Format

Send to

Choose Destination
See comment in PubMed Commons below
Biophys J. 1996 Apr;70(4):1836-46.

Fluorescent probes of the orientation of myosin regulatory light chains in relaxed, rigor, and contracting muscle.

Author information

1
Department of Biological Science, University of Waikato, Hamilton, New Zealand.

Abstract

The orientation of the light-chain region of myosin heads in relaxed, rigor, and isometrically contracting fibers from rabbit psoas muscle was studied by fluorescence polarization. Cysteine 108 of chicken gizzard myosin regulatory light chain (cgRLC) was covalently modified with iodoacetamidotetramethylrhodamine (iodo-ATR). Native RLC of single glycerinated muscle fibers was exchanged for labeled cgRLC in a low [Mg2+] rigor solution at 30 degrees C. Troponin and troponin C removed in this procedure were replaced. RLC exchange had little effect on active force production. X-ray diffraction showed normal structure in rigor after RLC exchange, but loss of axial and helical order in relaxation. In isolated myofibrils labeled cgRLC was confined to the regions of the sarcomere containing myosin heads. The ATR dipoles showed a preference for orientations perpendicular to the fiber axis, combined with limited nanosecond rotational motion, in all conditions studied. The perpendicular orientation preference was more marked in rigor than in either relaxation or active contraction. Stretching relaxed fibers to sarcomere length 4 microns to eliminate overlap between actin- and myosin-containing filaments had little effect on the orientation preference. There was no change in orientation preference when fibers were put into rigor at sarcomere length 4.0 microns. Qualitatively similar results were obtained with ATR-labeled rabbit skeletal RLC.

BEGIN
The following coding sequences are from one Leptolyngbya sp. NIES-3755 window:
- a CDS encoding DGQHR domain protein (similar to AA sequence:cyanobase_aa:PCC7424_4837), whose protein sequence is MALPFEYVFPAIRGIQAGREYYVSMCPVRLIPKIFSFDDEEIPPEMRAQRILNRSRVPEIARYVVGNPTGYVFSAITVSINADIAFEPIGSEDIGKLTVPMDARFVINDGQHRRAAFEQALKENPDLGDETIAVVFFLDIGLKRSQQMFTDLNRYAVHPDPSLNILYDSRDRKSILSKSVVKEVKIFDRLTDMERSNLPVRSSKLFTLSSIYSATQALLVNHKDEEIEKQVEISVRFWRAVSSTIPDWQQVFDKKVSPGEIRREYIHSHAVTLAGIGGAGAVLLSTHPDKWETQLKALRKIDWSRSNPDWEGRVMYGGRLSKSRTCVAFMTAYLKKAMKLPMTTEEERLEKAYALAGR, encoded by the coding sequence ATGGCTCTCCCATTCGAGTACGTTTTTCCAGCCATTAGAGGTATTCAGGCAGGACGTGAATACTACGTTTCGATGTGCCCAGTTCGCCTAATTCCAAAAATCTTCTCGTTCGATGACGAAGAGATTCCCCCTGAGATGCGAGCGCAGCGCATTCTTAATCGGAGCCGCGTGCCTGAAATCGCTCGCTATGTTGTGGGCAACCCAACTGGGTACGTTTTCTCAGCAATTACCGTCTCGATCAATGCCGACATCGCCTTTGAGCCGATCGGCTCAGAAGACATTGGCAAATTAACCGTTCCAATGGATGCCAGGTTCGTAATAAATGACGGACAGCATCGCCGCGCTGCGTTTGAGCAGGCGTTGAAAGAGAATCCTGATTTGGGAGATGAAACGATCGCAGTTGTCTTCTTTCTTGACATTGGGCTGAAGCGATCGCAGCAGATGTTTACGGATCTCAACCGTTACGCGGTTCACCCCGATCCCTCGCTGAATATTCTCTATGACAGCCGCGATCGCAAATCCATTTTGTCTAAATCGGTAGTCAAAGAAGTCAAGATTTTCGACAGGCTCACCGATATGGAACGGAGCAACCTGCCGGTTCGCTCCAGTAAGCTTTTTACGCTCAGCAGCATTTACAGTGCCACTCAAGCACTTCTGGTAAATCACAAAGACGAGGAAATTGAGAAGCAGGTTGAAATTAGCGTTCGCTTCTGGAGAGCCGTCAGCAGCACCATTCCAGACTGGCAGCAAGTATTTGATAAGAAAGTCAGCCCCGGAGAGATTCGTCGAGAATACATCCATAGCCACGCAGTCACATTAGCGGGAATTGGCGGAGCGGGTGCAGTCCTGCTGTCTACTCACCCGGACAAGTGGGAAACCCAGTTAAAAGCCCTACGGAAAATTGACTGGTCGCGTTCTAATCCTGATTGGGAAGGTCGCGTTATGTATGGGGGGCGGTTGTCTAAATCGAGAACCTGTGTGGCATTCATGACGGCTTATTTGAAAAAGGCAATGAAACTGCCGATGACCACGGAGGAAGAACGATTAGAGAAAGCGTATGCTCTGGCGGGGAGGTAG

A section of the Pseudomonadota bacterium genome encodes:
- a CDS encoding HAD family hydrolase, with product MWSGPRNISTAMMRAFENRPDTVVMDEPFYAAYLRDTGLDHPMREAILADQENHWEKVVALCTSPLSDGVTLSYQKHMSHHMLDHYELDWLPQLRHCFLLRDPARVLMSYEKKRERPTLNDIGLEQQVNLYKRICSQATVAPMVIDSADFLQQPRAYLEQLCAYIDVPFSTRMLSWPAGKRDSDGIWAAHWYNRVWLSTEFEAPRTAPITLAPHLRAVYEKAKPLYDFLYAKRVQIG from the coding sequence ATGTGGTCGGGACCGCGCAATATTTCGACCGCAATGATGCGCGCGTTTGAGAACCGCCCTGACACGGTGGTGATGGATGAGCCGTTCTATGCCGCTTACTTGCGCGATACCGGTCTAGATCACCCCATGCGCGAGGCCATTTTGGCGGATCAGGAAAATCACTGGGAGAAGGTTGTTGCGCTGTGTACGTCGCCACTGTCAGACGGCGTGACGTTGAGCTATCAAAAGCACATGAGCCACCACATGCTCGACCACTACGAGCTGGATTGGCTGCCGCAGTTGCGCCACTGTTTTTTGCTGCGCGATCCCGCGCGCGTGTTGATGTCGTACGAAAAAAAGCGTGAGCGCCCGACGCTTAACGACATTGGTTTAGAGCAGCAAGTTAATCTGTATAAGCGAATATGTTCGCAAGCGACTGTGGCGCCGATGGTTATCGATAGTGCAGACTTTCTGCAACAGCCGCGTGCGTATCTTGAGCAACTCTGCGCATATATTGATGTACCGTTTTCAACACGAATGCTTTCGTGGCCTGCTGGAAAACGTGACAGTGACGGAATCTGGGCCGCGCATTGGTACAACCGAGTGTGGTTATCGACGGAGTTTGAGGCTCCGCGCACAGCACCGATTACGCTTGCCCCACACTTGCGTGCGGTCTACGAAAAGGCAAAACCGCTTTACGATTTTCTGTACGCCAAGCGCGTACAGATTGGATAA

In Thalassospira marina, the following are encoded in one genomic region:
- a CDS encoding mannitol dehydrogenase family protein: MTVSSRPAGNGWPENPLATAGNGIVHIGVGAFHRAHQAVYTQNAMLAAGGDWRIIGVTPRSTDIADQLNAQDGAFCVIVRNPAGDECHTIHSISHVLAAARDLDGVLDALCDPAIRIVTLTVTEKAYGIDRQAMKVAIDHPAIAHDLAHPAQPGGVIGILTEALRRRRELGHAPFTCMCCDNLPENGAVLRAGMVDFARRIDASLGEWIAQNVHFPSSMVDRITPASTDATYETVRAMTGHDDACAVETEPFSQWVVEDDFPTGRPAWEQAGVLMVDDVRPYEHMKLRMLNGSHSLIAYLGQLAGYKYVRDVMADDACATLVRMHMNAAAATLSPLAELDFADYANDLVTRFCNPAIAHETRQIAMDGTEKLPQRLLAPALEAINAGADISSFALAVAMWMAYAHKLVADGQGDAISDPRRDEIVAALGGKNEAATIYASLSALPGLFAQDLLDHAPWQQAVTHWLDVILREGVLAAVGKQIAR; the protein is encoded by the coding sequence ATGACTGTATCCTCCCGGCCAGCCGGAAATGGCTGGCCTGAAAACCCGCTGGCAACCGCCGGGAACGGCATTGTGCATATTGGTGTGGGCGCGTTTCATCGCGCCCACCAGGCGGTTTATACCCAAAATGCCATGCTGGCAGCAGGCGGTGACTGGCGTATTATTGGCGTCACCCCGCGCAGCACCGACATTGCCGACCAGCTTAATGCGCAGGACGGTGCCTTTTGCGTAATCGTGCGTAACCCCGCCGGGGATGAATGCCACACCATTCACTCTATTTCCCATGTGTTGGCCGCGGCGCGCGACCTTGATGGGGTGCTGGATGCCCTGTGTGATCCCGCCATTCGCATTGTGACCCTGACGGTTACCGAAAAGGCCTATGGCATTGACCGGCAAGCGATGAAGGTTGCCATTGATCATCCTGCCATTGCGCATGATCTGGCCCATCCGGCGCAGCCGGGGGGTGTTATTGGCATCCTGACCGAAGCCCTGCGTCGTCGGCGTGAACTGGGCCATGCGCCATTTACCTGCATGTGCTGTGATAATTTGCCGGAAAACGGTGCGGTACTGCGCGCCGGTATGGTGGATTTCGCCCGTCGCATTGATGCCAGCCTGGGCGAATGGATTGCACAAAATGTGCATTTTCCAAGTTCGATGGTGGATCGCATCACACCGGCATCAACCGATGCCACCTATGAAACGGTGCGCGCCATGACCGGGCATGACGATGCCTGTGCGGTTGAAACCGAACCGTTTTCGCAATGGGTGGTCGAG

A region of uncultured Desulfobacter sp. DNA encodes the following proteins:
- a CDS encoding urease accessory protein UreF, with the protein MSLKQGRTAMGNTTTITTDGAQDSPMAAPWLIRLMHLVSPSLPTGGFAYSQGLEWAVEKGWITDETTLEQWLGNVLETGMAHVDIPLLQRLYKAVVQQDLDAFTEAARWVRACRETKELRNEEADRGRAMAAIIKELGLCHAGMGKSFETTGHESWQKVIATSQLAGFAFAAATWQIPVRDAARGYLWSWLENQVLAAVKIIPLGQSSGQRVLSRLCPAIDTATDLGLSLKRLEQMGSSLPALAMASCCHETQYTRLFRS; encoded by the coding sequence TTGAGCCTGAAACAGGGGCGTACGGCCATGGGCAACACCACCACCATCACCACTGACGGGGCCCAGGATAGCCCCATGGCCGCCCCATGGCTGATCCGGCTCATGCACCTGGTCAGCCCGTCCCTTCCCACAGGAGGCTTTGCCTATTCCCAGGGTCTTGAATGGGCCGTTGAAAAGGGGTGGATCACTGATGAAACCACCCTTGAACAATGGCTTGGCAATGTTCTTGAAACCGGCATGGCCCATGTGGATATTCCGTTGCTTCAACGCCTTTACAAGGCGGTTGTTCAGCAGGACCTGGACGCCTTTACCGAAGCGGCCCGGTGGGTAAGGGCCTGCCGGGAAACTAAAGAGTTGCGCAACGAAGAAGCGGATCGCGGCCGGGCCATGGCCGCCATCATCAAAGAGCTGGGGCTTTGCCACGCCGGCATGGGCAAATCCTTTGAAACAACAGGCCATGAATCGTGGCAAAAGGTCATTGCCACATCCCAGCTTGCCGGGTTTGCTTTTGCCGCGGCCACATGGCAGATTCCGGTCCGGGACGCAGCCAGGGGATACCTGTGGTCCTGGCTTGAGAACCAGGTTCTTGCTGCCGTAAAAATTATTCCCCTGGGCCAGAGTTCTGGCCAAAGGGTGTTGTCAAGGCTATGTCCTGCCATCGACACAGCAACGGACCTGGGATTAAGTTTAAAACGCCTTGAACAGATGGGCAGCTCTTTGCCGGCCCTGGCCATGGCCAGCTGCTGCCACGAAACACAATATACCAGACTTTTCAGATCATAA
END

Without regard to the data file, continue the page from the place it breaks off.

PMID:
8785344
PMCID:
PMC1225154
DOI:
10.1016/S0006-3495(96)79749-7
[Indexed for MEDLINE]
Free PMC Article
PubMed Commons home

PubMed Commons

0 comments
How to join PubMed Commons

    Supplemental Content

    Full text links

    Icon for Elsevier Science Icon for PubMed Central
    Loading ...
    Support Center